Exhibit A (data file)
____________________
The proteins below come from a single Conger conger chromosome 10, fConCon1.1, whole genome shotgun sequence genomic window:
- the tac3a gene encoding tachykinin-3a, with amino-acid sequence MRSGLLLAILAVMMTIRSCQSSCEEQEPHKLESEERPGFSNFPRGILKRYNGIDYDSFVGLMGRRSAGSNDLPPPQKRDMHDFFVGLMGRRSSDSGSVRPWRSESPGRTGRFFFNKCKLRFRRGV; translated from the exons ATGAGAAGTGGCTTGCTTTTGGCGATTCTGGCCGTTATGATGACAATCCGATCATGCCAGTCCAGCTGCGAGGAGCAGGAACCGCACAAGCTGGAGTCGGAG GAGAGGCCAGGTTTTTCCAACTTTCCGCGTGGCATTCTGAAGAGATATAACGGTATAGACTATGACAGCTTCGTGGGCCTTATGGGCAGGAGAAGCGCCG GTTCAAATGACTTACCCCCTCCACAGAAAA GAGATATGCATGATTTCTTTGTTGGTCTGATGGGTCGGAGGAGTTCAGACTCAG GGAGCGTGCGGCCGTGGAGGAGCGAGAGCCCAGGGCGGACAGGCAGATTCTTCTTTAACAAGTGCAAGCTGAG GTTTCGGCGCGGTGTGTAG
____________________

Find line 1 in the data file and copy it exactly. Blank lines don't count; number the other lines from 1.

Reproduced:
The proteins below come from a single Conger conger chromosome 10, fConCon1.1, whole genome shotgun sequence genomic window: